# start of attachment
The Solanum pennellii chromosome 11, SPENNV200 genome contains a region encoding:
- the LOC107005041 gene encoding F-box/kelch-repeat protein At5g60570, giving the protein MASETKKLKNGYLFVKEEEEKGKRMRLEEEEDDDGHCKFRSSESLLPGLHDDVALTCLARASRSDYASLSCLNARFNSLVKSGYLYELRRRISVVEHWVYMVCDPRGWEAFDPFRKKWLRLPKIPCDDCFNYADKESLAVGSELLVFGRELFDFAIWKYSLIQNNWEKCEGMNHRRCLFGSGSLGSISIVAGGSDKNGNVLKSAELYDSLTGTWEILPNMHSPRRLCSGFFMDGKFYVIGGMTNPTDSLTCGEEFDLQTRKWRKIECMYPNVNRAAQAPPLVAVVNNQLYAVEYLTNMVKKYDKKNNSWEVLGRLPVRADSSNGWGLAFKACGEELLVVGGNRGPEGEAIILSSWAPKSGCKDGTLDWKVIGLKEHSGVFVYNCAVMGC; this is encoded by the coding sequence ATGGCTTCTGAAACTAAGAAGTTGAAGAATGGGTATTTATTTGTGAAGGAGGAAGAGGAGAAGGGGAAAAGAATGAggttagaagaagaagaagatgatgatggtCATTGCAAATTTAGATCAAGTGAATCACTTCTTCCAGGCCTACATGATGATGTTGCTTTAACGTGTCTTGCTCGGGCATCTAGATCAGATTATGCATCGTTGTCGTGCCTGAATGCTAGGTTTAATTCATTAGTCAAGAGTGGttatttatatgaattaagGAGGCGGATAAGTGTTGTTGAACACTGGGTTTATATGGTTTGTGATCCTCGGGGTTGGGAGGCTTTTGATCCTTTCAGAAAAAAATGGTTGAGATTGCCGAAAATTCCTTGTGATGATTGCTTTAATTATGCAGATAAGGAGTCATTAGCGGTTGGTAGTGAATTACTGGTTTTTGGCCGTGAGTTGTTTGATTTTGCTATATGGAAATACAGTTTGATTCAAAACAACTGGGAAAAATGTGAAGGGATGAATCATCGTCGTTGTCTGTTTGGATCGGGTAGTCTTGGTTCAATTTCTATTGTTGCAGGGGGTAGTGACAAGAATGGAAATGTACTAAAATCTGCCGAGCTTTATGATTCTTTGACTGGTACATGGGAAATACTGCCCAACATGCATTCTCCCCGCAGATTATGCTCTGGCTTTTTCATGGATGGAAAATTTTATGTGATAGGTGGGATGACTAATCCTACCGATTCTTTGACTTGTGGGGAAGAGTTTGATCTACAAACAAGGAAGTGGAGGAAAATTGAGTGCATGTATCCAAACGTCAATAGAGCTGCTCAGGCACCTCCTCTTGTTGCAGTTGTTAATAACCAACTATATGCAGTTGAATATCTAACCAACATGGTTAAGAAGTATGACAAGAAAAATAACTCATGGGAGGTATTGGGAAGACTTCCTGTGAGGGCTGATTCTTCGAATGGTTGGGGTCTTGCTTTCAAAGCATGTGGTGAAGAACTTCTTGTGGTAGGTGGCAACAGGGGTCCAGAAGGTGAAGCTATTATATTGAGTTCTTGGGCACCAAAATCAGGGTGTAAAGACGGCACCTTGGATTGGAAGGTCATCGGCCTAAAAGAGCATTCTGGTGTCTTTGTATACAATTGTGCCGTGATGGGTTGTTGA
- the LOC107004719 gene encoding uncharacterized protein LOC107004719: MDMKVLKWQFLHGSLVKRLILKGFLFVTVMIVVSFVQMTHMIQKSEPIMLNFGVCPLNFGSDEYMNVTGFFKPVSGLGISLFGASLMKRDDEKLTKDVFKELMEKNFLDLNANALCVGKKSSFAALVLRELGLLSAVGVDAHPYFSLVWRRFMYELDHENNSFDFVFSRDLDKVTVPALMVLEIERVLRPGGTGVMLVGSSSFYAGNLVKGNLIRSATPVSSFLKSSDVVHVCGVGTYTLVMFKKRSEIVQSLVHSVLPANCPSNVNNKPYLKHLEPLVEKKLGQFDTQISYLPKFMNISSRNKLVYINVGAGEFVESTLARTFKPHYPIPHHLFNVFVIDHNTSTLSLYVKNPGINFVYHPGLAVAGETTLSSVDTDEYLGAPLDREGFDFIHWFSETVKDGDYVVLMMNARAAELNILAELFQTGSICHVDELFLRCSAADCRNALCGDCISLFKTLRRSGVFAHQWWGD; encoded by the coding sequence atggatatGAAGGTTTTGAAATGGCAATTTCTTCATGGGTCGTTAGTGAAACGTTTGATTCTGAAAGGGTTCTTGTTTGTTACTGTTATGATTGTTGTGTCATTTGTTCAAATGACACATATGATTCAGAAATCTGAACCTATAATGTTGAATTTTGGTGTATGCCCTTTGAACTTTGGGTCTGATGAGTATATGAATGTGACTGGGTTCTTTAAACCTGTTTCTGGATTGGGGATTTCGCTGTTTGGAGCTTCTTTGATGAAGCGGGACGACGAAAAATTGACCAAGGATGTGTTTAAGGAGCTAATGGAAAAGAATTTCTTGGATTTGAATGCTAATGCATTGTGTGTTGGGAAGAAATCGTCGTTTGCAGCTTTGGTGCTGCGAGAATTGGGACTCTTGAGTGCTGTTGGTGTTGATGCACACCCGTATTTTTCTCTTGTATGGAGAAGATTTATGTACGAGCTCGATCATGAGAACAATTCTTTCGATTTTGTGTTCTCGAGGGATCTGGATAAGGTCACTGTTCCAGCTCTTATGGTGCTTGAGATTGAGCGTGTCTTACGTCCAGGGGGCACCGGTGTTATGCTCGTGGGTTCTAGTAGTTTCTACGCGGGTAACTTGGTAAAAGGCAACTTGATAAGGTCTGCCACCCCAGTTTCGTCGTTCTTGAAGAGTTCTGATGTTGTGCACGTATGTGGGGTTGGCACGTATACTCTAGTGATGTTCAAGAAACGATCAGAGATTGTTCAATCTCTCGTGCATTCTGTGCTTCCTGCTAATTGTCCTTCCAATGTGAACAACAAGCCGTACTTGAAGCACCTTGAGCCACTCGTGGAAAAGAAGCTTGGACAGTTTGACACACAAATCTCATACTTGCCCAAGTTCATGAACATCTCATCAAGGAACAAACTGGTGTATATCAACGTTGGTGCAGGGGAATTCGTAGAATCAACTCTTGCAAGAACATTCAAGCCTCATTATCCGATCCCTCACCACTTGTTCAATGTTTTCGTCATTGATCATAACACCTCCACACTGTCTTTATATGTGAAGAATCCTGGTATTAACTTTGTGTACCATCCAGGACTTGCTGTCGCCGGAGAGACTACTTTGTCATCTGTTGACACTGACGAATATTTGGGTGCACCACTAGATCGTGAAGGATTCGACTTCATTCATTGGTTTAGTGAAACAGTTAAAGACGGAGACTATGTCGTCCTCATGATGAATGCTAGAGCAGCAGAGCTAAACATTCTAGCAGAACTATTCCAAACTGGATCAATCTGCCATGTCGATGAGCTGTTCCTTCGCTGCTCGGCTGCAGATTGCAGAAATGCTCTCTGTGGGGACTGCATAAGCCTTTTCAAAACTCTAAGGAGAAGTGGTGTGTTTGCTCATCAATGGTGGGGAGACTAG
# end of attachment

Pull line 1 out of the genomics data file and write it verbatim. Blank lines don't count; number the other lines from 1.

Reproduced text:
The Solanum pennellii chromosome 11, SPENNV200 genome contains a region encoding: